A special pontoon ship (The Giant) will be used to raise the Kursk from her watery grave, she will be fitted out in Amsterdam with 26 strand jacks, each of which can lift up to 900 tonnes. Deep-sea divers will attach 26 cables, each 23 centimeters in width to the Kursk to gently raise it to the surface with the help of a crane ship (The biggest floating crane "Tialf" which belongs to the Dutch firm Heerema will perform this section of the operation. Smit Tak International will lease out the pontoon which is 140 meters long and 36 meters wide).
At the same time the divers will start to remove the seriously damaged bow of the Kursk and cut holes in its hull. The Russian Navy together with the submarine's designer, Rubin, will determine the exact location of the holes based on the design of the submarine's interior. The holes will be cut using water jets by means of high-pressure water and abrasives. The Kursk's bow will be cut free and left on the seabed so that the rest of the vessel can later be lifted as a compact load.
They are working at a temperature of between 0 and 6 degrees Celsius. A section will also be required to be cut out from the pontoons to make room for the Kursk's conning tower. When the Kursk is fully prepared, the lifting cables (each made up of a large number of thinner cables) will be lowered from the pontoon and anchored in the holes in the Kursk using large steel plugs. The plugs have arms that unfold under the beams and the inner skin to provide a firm anchorage. Each of these attachment points will be tested at about twice the necessary force before the submarine is raised.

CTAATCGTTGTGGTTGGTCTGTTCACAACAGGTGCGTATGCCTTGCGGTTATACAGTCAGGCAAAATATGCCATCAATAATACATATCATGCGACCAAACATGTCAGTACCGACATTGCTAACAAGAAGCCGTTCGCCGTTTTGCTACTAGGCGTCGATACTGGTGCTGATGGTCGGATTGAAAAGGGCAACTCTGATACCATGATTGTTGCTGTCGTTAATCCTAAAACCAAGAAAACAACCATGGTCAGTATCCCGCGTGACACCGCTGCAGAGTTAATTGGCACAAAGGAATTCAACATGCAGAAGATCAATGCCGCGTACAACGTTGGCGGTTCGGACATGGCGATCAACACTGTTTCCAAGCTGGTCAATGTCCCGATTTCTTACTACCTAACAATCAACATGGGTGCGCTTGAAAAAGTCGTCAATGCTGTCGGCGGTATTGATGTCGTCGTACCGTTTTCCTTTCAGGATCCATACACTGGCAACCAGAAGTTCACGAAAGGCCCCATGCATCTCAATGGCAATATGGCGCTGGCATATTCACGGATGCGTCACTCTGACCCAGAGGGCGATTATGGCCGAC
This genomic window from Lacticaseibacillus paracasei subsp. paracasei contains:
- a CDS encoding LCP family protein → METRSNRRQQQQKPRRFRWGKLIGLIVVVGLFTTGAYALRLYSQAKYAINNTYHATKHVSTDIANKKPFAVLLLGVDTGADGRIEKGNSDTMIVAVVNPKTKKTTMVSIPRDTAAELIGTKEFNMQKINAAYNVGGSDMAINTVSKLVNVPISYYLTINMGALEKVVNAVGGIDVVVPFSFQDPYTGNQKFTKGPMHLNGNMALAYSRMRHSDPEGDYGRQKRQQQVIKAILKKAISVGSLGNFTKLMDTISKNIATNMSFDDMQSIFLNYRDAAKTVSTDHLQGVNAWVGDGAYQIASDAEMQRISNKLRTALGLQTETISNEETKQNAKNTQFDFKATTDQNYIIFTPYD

When the weather permits, the submarine will be raised to just below the pontoon. The lifting will be precisely controlled, centimeter by centimeter. The force on each bundle of cables can be set individually to minimize the tension on the Kursk's hull. The strand jacks will each pull bundles of 54 thinner cables (strands) by means of two telescopic cylinders. The impact of the swell of the sea will be reduced by heave compensators so that the force exerted on the attachment points on the Kursk is constant. Computers installed with comprehensive back-up systems will control the entire lifting process.
Once it has been raised, the Kursk will be towed to Murmansk hanging in serrated clamps. On arrival, the Giant/Kursk combination will be lifted by auxiliary pontoons in order to sail it into a dry dock at the Nerpa plant located at the mouth of the Olenya Guba bay in Russia's Arctic Murmansk region, where she will have her Grannit Cruise missiles (some of which were damaged in the explosion aboard Kursk) dismantled by cutting them out, complete inside their containers, removing warheads (Each warhead has explosive power equal to 618 kilogrammes of TNT, a blast area of 1,200 metres and a firing range of 555 kilometres) and boosters by experts in disposal and repair of Russia's nuclear-powered strategic and multi-purpose submarine fleet.
The Events Leading To The Loss Of The Kursk
Death Of A Submarine.
The Men Who Lost Their Lives Aboard Submarine KURSK
Role of Honour
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Last updated by D Cohen 2 January 2002